Along with red postboxes, double-decker buses and old-fashioned phone boxes, black taxis are kind of iconic when tourists think of a holiday to the UK. London, in particular, is characterised by the Hackney carriages that can be hailed from the street and that require their drivers to pass an immensely complicated test, called The Knowledge, having memorised the streets of the capital city before they are allowed to gain a licence.
Ruining their reputation as a safe way to get home, John Worboys assaulted potentially over a hundred women in his cab but failures with the police meant he was only convicted of a fraction of his alleged offences. After a scant ten years in prison, he has been judged fit to be released by the parole board.
The black cab rapist
Thought to be one of Britain’s most prolific sex offenders, John Worboys picked up female passengers late at night and tricked them into drinking drugged champagne. Telling the women that he had won the lottery or had had a win at a casino, Worboys would ply his victims with alcohol laced with temazepam.
This not only sedated the women but would also frequently leave them with no clear memories of what had happened.
14 reports over six years of “worrying experiences” in a taxi were not linked by the police. It was only in 2007 and 2008 that Worboys came to the attention of the police and some cases were associated with each other. Finally investigating him, they found a “rape kit” in the boot of his car that contained date rape drugs, champagne, gloves, a torch, condoms, vibrators and gear to crush drugs. His DNA was recovered from the underwear of one woman and the wristband of another, while a third woman’s address was found in his notebook. A further woman was connected to the case via forensic evidence on a vibrator in Worboys’ car.
In all, 23 charges were brought to Worboys in court, to which he pleaded not guilty on each. In March 2009, he was found guilty of one charge of rape, five of sexual assault, one of attempted assault and 12 charges of drugging. He was sentenced to an indeterminate sentence in prison, of which he had to serve at least eight years.
Now that he has served that time, plus a little longer, Worboys is free to go. Other than being banned from driving a cab again, he’s a free man.
Did the police fail Worboys’ victims?
The police are not exactly known for treating victims of sexual assault well and, in this case, it looks like there were failings that led to delays in seeking out Worboys, and fewer counts being charged than there might have been if more thorough investigations had taken place.
Campaign group Women Against Rape hoped that senior officers would face dismissal over the case, and the Independent Police Complaints Commission (police officers who look into the alleged failings of other police officers) concluded that had authorities properly investigated some of the earlier claims made by victims, some of the attacks could have been prevented.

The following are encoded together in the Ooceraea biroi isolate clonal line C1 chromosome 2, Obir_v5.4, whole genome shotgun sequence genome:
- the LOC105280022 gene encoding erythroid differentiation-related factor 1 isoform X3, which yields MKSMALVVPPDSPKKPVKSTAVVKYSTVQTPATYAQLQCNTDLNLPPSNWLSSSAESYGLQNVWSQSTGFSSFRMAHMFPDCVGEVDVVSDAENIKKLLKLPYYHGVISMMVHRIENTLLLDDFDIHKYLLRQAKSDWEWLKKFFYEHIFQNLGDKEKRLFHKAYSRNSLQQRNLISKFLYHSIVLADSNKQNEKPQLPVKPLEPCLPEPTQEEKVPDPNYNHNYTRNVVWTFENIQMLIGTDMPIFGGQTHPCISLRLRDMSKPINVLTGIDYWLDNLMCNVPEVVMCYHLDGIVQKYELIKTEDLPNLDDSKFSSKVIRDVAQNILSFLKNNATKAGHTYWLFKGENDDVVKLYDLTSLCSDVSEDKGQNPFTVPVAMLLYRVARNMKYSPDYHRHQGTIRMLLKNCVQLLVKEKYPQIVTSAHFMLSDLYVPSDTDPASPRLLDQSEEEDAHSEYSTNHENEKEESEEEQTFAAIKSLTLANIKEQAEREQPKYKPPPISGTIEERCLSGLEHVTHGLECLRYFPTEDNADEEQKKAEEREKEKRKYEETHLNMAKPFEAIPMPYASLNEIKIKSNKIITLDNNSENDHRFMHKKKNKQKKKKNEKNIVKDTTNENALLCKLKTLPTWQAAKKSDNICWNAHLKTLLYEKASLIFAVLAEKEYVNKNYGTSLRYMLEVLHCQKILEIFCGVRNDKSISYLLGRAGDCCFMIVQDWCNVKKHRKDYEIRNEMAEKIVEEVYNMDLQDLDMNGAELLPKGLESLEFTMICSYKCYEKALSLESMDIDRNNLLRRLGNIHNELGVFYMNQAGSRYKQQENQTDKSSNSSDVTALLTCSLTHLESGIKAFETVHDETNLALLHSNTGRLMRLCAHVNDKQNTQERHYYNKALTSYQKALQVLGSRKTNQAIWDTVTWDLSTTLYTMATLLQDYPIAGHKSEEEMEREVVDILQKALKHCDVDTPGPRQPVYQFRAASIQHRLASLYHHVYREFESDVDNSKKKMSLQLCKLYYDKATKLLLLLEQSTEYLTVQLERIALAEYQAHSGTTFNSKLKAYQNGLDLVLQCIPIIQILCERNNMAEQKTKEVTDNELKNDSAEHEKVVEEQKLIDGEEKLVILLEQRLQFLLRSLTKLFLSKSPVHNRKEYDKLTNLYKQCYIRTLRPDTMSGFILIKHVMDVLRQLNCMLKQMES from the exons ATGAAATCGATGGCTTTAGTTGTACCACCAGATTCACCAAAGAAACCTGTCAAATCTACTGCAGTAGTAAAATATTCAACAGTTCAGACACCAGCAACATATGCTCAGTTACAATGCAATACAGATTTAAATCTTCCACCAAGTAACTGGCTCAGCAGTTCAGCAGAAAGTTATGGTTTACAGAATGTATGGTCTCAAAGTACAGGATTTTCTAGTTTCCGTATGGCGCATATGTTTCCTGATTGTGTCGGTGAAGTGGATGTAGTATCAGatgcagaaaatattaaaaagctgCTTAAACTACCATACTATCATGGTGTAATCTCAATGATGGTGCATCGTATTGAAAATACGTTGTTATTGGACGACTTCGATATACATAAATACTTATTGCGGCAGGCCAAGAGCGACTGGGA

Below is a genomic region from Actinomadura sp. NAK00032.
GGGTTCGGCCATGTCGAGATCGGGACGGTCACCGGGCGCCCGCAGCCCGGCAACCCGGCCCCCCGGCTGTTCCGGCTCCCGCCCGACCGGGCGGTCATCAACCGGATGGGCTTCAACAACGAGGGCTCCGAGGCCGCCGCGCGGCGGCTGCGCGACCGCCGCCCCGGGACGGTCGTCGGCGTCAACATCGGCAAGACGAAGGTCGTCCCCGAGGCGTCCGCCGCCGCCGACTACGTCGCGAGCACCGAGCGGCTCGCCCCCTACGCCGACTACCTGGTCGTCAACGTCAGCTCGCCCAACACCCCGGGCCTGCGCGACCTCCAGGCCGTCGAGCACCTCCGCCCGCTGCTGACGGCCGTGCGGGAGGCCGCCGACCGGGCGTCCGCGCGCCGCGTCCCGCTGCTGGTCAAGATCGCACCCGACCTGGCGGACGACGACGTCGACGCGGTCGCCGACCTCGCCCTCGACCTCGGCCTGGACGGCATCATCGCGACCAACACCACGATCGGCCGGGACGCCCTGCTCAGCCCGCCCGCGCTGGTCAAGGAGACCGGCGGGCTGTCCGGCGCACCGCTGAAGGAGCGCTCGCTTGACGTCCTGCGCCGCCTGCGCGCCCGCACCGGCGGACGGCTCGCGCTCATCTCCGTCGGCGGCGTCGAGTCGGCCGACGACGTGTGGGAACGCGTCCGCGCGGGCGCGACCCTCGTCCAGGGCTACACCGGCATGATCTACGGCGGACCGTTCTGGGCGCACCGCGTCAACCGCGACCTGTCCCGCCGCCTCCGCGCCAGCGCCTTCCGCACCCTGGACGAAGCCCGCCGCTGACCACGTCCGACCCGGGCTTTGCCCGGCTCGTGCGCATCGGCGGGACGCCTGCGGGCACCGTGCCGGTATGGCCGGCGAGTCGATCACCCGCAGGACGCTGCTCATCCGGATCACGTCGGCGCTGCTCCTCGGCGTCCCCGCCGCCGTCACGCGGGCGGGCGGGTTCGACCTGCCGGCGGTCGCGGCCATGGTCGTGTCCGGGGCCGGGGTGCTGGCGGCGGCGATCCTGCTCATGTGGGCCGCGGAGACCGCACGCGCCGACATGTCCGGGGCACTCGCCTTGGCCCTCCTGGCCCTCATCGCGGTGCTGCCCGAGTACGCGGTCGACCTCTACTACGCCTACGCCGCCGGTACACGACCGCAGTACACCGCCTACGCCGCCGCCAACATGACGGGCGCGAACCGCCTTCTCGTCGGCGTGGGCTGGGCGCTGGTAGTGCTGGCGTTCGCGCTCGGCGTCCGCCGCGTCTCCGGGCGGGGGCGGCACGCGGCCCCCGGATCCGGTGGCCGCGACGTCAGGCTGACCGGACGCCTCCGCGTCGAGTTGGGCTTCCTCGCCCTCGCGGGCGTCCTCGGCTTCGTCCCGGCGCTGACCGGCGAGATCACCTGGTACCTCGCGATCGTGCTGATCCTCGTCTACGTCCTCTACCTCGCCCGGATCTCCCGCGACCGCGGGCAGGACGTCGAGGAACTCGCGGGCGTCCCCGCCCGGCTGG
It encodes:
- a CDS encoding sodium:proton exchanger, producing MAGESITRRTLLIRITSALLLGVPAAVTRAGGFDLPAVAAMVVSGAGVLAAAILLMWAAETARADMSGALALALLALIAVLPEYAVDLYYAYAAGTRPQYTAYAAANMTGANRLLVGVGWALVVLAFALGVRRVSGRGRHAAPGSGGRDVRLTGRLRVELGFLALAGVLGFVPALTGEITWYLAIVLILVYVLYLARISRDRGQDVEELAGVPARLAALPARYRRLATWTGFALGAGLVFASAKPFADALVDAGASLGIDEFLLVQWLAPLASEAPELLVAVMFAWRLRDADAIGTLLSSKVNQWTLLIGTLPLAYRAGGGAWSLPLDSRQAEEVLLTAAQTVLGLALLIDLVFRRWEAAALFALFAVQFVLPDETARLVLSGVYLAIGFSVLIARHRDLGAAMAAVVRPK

“The Independent Police Complaints Commission (IPCC) said lives were ruined because police failed to take the case seriously. A detective sergeant and inspector had received written warnings and three other officers had been given “formal words of advice”.
“The Metropolitan Police has admitted that officers let down victims.”
No police officers lost their jobs, however, despite one victim having been laughed at when she reported her assault.
As time passed, more victims came forward, with 102 additional reports from women.
Sexual assault victims are repeatedly let down
From complaints of drugging and assault not being taken seriously to Worboys’ victims not being informed that the parole board was set to free him, women have been let down from the time Worboys started offending. The first woman to report broke my heart when she told Channel Four News that she felt somewhat to blame for his further offending because she hadn’t been “more believable”.
Despite the series of reports, from “strange experiences” in a cab to outright rape, John Worboys was allowed to continue driving his taxi and continue offending, thanks to the lacklustre response of the authorities and the disbelief that a black cab driver – a member of an honourable profession – could do such a thing.
Despite his litany of convictions, albeit with only one of them for rape, Worboys received a pitiful 8-year minimum sentence. We know through this that, even when a man is found guilty, he may not be adequately punished and that seems especially relevant with the black cab rapist.
As always, women are mocked and disbelieved. As always, men are forgiven or, at least, underestimated.
Photo: Martin Varsavsky/Creative Commons